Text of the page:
Historically, women have often been paid less than men for doing the same or equivalent work. A recent report reveals that an average woman working full time from the age of 18 to 59 years is estimated to lose out on £361,000 over the course of her working life compared with an equivalent male. This article considers the implementation in the UK of the Equality Act 2010 and its impact. It provides a comprehensive analysis of the topic and establishes to what extent the current law can facilitate the necessary changes to eradicate this gap. The paper recognizes that despite this legislation, problems can still be identified with equal pay in the UK. Many view the situation worsened by the coalition government’s backtracking somewhat on the commitments in the Equality Act to deal with the pay gap, most notably the removal of the legal requirement for employers to undertake equality audits.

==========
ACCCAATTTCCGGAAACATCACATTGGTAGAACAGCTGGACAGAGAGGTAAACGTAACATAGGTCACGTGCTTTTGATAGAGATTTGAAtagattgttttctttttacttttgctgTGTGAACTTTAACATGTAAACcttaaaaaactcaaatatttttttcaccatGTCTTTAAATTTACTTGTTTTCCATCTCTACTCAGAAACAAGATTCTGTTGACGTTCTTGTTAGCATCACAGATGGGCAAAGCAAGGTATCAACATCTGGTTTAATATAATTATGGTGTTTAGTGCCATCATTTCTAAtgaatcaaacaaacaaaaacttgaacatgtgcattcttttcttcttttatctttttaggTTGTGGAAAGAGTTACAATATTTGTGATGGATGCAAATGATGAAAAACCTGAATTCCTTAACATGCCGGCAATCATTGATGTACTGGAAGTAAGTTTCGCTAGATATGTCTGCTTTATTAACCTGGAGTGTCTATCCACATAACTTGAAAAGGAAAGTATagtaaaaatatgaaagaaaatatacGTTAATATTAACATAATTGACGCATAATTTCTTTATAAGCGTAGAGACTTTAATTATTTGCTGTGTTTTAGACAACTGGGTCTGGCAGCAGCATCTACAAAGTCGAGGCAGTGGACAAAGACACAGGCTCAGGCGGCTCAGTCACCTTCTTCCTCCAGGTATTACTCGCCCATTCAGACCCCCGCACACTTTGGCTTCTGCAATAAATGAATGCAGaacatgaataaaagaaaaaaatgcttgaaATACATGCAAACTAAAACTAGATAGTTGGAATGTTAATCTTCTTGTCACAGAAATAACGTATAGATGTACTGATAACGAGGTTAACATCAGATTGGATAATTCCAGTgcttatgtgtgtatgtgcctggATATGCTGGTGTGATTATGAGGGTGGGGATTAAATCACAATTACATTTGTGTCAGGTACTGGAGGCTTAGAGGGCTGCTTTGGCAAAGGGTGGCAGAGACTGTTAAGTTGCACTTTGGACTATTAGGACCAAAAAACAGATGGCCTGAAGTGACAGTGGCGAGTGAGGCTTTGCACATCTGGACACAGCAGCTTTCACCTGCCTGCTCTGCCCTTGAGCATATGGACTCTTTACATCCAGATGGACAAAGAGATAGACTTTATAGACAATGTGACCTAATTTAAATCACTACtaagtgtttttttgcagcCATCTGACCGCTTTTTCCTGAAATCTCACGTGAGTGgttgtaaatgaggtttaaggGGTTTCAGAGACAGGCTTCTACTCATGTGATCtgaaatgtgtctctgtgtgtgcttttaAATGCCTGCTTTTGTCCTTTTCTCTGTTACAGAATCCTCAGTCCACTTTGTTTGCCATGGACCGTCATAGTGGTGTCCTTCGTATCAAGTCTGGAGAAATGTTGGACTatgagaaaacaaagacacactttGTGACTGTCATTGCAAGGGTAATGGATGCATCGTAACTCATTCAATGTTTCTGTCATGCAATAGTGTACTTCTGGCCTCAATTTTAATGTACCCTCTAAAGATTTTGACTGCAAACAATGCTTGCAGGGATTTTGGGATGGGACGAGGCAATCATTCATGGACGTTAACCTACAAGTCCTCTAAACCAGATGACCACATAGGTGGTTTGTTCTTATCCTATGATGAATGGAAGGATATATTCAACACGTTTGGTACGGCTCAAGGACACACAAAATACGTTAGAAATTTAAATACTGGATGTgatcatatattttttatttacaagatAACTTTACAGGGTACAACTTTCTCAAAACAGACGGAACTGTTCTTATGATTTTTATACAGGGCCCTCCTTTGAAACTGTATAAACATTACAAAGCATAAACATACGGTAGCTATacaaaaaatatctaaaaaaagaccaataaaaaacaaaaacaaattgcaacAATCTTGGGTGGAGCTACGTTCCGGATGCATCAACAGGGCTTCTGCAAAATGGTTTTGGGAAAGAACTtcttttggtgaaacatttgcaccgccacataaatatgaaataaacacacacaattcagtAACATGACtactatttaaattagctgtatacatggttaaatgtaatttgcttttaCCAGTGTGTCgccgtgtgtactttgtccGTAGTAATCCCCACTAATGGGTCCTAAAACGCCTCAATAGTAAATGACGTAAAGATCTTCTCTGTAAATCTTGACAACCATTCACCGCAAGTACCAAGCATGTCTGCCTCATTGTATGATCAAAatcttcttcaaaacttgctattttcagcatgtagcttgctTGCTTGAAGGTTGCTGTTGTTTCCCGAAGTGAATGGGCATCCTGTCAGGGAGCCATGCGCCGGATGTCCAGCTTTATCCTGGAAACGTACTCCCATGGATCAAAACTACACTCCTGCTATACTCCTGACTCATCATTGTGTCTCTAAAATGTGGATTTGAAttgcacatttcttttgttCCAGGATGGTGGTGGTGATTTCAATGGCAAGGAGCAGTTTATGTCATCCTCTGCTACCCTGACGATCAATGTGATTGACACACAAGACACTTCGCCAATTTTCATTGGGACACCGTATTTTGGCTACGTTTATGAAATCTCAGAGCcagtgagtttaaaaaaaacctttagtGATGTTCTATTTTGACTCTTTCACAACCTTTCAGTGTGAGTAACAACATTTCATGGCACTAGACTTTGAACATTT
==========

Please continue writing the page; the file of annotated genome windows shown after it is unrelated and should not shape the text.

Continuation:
The following quote highlights the present position: ‘Even though legislation on implementing equal pay has been in place for 40 years, the gender pay gap in Britain remains among the highest in the European Union. We still have a shocking gender pay gap of 15.5% that hurts women, society and the economy.’ The gender pay gap cannot and will not be closed until more is done to deal with the underlying issues.